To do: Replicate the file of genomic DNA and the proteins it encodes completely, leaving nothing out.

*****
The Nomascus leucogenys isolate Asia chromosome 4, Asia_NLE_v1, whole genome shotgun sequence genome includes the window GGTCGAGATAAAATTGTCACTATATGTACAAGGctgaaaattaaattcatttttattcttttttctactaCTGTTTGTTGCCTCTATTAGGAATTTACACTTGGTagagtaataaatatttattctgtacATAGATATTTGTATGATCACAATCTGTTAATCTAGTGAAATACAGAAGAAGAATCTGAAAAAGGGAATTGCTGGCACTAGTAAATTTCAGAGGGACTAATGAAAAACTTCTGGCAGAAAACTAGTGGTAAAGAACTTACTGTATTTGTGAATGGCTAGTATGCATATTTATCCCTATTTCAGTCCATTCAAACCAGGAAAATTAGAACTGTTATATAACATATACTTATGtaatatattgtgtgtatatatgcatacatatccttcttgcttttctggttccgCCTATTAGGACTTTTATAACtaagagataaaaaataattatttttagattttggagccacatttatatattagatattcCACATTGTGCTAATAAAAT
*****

The Nomascus leucogenys isolate Asia chromosome 4, Asia_NLE_v1, whole genome shotgun sequence genome includes the window GGTCGAGATAAAATTGTCACTATATGTACAAGGctgaaaattaaattcatttttattcttttttctactaCTGTTTGTTGCCTCTATTAGGAATTTACACTTGGTagagtaataaatatttattctgtacATAGATATTTGTATGATCACAATCTGTTAATCTAGTGAAATACAGAAGAAGAATCTGAAAAAGGGAATTGCTGGCACTAGTAAATTTCAGAGGGACTAATGAAAAACTTCTGGCAGAAAACTAGTGGTAAAGAACTTACTGTATTTGTGAATGGCTAGTATGCATATTTATCCCTATTTCAGTCCATTCAAACCAGGAAAATTAGAACTGTTATATAACATATACTTATGtaatatattgtgtgtatatatgcatacatatccttcttgcttttctggttccgCCTATTAGGACTTTTATAACtaagagataaaaaataattatttttagattttggagccacatttatatattagatattcCACATTGTGCTAATAAAAT